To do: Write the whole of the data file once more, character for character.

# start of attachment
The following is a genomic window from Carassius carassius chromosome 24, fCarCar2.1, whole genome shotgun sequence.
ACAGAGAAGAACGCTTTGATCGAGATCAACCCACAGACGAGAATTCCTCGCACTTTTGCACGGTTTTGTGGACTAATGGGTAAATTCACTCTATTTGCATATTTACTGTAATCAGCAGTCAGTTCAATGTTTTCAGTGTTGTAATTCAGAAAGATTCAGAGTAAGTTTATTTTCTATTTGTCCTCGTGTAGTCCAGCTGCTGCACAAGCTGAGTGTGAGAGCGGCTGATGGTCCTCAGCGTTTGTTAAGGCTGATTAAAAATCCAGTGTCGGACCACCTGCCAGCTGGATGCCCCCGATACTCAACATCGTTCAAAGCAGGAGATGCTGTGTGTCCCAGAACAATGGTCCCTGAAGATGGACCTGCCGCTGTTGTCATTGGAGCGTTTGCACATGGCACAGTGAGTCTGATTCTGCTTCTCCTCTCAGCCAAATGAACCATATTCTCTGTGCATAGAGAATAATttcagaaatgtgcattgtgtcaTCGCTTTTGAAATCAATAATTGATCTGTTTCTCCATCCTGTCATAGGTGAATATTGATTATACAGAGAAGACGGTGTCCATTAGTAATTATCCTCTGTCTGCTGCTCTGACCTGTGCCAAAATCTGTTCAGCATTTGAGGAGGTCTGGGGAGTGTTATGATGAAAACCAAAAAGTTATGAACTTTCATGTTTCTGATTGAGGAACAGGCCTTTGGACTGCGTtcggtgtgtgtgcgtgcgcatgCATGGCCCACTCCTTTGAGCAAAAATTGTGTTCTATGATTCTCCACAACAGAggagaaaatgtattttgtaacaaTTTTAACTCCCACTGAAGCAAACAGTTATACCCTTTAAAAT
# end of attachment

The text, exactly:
The following is a genomic window from Carassius carassius chromosome 24, fCarCar2.1, whole genome shotgun sequence.
ACAGAGAAGAACGCTTTGATCGAGATCAACCCACAGACGAGAATTCCTCGCACTTTTGCACGGTTTTGTGGACTAATGGGTAAATTCACTCTATTTGCATATTTACTGTAATCAGCAGTCAGTTCAATGTTTTCAGTGTTGTAATTCAGAAAGATTCAGAGTAAGTTTATTTTCTATTTGTCCTCGTGTAGTCCAGCTGCTGCACAAGCTGAGTGTGAGAGCGGCTGATGGTCCTCAGCGTTTGTTAAGGCTGATTAAAAATCCAGTGTCGGACCACCTGCCAGCTGGATGCCCCCGATACTCAACATCGTTCAAAGCAGGAGATGCTGTGTGTCCCAGAACAATGGTCCCTGAAGATGGACCTGCCGCTGTTGTCATTGGAGCGTTTGCACATGGCACAGTGAGTCTGATTCTGCTTCTCCTCTCAGCCAAATGAACCATATTCTCTGTGCATAGAGAATAATttcagaaatgtgcattgtgtcaTCGCTTTTGAAATCAATAATTGATCTGTTTCTCCATCCTGTCATAGGTGAATATTGATTATACAGAGAAGACGGTGTCCATTAGTAATTATCCTCTGTCTGCTGCTCTGACCTGTGCCAAAATCTGTTCAGCATTTGAGGAGGTCTGGGGAGTGTTATGATGAAAACCAAAAAGTTATGAACTTTCATGTTTCTGATTGAGGAACAGGCCTTTGGACTGCGTtcggtgtgtgtgcgtgcgcatgCATGGCCCACTCCTTTGAGCAAAAATTGTGTTCTATGATTCTCCACAACAGAggagaaaatgtattttgtaacaaTTTTAACTCCCACTGAAGCAAACAGTTATACCCTTTAAAAT